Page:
News & Events

IoD urges Government to move quickly to resolve AGMs dilemma in current crisis

11 Jun 2020

The Institute of Directors (IoD) in Ireland has today urged the Government to urgently address the many issues facing companies faced with the requirement to hold AGMs during the current crisis.

These issues range from the challenges facing companies in holding physical AGMs whilst still complying with Government Health and Safety restrictions, the ability to hold virtual AGMs, and the need and importance to ensure shareholder involvement in these meetings.

The IoD recommendations not only address the provision for companies to hold virtual AGMs but IoD Ireland also believes that such Ministerial regulations should encompass:

  •  the conduct of such meetings, including common access to an electronic platform for all participants and advance notification thereof
  •  the ability to ask questions and receive answers
  •  that votes on all resolutions before the meeting shall be conducted on a poll.

These recommendations would ensure that shareholders have appropriate access to the AGM, which is an essential element of corporate governance.

On 29th April 2020, IoD Ireland announced that it had written to the Department for Business, Enterprise, and Innovation, and the Office of the Director of Corporate Enforcement (ODCE), calling for a recognition of, and resolution to, the difficulties which many businesses and directors are facing during the COVID-19 crisis when trying to comply with the Company Law requirements regarding the holding of AGMs.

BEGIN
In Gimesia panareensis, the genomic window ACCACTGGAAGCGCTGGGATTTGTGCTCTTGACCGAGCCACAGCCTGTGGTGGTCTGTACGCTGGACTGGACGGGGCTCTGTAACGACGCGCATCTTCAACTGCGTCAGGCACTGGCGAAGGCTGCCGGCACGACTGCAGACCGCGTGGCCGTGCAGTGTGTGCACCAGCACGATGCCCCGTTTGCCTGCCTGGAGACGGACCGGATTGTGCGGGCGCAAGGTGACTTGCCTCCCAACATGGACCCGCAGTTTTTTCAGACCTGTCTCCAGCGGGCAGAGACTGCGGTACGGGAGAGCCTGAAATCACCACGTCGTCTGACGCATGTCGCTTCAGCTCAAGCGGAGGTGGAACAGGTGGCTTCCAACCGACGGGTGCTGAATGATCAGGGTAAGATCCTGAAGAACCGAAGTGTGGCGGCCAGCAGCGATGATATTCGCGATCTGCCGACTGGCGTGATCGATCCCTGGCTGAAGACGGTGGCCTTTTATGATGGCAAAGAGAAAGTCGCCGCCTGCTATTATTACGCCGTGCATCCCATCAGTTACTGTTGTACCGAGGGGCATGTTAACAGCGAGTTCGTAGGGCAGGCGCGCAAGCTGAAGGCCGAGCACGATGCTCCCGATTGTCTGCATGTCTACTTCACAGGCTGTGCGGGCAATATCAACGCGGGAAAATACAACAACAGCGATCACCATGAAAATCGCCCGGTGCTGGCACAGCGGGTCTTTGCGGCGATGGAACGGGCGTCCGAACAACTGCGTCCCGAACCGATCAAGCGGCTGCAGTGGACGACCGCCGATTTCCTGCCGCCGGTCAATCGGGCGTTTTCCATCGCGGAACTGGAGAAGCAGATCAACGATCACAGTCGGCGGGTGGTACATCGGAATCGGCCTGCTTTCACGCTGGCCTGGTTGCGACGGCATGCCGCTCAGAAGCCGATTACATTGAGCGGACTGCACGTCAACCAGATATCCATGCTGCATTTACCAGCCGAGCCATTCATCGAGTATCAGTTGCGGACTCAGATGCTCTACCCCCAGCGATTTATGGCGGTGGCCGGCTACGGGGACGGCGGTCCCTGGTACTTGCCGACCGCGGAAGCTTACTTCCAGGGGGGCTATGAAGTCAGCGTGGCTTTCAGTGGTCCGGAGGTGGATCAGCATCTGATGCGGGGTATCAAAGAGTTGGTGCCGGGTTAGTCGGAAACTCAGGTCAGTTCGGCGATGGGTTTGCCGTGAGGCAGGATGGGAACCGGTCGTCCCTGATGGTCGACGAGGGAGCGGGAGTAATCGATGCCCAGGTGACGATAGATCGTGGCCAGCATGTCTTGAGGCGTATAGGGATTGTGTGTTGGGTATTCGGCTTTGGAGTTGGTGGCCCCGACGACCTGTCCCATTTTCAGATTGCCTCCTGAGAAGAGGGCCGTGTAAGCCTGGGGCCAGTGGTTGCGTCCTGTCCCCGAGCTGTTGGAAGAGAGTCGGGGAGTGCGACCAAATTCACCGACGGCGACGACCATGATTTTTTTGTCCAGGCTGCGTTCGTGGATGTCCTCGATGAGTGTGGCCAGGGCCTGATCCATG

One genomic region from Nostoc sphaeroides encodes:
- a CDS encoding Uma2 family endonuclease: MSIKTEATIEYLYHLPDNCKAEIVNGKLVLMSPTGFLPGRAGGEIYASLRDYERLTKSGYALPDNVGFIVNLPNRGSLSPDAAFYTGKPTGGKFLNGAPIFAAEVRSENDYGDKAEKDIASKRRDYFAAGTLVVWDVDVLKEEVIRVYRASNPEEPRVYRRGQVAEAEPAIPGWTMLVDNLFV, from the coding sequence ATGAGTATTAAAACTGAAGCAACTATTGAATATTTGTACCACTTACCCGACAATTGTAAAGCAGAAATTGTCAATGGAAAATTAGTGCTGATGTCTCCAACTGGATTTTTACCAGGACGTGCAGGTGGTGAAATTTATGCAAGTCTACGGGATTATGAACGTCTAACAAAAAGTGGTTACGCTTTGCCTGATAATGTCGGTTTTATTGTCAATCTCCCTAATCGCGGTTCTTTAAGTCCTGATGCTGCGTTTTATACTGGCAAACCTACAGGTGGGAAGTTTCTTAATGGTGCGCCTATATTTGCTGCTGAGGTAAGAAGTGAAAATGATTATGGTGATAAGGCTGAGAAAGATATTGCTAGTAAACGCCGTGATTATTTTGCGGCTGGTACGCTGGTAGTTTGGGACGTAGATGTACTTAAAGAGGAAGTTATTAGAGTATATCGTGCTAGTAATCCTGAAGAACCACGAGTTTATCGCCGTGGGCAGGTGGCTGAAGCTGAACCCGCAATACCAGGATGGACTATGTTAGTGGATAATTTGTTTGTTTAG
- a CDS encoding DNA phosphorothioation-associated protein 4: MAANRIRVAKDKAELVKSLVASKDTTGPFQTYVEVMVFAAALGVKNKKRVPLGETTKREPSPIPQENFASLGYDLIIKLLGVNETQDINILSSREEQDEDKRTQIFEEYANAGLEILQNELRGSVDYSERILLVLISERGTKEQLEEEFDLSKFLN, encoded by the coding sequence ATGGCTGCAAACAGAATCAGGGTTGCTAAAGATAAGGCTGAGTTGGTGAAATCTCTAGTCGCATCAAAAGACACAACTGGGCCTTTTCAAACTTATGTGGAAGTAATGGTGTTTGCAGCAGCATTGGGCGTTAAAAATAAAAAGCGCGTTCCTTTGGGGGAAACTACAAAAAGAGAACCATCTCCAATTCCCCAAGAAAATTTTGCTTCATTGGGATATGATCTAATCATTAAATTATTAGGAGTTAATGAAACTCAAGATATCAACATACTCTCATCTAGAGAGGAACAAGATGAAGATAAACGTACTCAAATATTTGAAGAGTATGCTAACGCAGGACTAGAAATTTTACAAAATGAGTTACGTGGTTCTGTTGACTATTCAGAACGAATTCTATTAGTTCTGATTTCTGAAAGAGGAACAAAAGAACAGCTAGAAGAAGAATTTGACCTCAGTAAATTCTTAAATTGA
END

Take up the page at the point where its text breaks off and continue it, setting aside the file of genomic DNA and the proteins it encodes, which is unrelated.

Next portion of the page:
In its letters, the IoD also recommended that the Ministerial regulations required to make these changes should be applicable for what it termed, “the current period of uncertainty during the COVID-19 crisis”.

That IoD call came after it had published the results of a snap poll of its 3,000 members, comprising CEOs and company directors, which found that 90% of business leaders say Company Law should be amended temporarily during the COVID-19 crisis to allow virtual AGMs to be held without the need for a company to amend its Constitution.

Maura Quinn, Chief Executive of the Institute of Directors in Ireland, said:

“There is a growing and added sense of urgency about this matter as, for many companies who have already postponed their AGMs, the clock is ticking down.  Business leaders want to continue to run their businesses meeting their legal and fiduciary duties, but the current crisis has created a particular issue around the physical holding of AGMs for many and for those who cannot under their own constitution have a virtual AGM. We need a provisional solution to this during the current crisis from the Government and the Department of Business, Enterprise and Innovation, under whose aegis this falls. We believe it is appropriate to make virtual AGMs acceptable across the board for an initial period, possibly until the end of the year, at least, and their decisions and motions should be legally binding and effective, where applicable. Many companies cannot amend their Constitutions to provide for virtual AGMs without holding a physical AGM or EGM in the first instance.”

Holding an AGM is essential for many companies in terms of meeting their governance responsibilities as well as complying with the regulations under Company Law. Holding an AGM provides accountability to shareholders and allows for the approval of the annual accounts in addition to meeting other requirements.

ENDS